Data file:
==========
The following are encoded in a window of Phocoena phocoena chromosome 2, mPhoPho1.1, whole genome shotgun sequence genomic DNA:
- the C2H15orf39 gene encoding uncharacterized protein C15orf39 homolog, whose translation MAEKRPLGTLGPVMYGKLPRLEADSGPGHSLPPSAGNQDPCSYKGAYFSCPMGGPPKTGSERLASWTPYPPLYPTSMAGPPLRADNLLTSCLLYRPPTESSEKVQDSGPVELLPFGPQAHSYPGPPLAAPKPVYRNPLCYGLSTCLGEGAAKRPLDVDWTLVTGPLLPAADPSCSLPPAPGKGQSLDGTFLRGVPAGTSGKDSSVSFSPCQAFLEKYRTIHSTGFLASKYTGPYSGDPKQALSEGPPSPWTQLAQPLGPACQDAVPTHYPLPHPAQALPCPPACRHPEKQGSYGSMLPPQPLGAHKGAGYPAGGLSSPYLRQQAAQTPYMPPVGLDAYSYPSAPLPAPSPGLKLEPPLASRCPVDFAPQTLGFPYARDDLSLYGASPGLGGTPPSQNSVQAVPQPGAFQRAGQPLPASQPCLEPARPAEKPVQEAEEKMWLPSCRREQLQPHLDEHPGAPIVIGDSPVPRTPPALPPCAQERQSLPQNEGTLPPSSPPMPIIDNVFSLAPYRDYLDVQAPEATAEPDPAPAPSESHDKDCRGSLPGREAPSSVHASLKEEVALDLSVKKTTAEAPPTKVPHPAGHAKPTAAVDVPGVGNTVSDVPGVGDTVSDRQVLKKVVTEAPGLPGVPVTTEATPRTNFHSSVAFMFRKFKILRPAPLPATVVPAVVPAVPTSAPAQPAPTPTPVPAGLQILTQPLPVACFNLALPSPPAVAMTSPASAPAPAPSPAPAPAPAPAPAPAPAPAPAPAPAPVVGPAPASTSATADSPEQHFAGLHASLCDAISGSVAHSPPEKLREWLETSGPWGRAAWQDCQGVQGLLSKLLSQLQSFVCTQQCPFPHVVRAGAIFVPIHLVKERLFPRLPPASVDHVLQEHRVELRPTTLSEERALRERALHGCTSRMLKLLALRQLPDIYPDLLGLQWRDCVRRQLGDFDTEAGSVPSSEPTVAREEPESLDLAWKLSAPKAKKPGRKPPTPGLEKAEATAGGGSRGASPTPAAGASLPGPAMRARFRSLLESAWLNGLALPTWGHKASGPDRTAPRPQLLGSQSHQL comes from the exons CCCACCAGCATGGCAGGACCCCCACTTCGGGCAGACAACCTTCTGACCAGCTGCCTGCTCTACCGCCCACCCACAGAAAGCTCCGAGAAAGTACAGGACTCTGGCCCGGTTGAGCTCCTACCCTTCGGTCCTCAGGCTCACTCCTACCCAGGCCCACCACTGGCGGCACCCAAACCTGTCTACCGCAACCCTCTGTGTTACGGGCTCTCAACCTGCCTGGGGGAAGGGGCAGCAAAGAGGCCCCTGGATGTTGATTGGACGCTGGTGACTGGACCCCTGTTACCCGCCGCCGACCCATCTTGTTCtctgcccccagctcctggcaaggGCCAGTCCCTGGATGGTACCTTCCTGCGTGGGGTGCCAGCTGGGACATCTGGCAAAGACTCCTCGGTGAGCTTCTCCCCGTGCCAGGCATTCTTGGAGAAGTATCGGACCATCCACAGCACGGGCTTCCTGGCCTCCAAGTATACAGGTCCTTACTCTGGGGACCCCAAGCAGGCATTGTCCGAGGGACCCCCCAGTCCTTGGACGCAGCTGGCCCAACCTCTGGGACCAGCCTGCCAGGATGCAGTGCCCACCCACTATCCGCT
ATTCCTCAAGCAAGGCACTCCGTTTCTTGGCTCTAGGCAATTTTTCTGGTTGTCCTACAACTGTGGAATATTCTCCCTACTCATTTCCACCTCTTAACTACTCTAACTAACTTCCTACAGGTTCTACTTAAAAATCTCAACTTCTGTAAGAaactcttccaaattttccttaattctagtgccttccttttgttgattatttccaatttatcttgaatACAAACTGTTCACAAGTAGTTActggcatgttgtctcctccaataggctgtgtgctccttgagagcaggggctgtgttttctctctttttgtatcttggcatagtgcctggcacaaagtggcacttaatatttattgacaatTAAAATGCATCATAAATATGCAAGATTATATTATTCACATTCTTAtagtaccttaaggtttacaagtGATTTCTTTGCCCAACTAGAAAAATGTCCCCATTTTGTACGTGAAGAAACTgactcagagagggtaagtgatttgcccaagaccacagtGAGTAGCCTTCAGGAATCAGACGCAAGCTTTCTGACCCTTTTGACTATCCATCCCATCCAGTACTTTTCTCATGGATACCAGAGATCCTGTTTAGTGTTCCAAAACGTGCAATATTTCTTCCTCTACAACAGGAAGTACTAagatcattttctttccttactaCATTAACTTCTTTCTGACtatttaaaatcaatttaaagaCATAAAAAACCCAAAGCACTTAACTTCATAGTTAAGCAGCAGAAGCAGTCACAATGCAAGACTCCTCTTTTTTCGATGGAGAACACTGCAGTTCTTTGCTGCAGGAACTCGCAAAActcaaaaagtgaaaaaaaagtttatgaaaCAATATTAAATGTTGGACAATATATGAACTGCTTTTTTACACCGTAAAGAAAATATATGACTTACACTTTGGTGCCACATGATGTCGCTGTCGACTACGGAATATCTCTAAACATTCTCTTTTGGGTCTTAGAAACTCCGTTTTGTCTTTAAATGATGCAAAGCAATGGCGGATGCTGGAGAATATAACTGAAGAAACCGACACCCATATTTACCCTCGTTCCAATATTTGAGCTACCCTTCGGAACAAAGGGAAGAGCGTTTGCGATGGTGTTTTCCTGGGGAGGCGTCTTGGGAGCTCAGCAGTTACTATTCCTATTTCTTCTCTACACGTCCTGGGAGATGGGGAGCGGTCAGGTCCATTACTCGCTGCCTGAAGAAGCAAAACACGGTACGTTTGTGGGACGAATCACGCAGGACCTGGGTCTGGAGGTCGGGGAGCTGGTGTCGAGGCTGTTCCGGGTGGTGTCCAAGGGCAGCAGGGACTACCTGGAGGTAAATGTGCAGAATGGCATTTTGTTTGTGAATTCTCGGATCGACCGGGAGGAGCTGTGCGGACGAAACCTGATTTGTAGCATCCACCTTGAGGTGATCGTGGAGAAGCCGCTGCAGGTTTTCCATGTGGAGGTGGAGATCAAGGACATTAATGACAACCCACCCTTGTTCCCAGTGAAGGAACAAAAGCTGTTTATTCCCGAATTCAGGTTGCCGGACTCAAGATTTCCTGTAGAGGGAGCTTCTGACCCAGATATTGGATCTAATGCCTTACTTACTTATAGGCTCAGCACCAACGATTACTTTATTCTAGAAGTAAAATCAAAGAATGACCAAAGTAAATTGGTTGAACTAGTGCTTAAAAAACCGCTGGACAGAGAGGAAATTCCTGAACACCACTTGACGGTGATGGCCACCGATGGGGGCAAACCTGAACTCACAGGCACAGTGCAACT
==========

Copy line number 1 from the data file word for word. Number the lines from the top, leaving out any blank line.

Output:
The following are encoded in a window of Phocoena phocoena chromosome 2, mPhoPho1.1, whole genome shotgun sequence genomic DNA: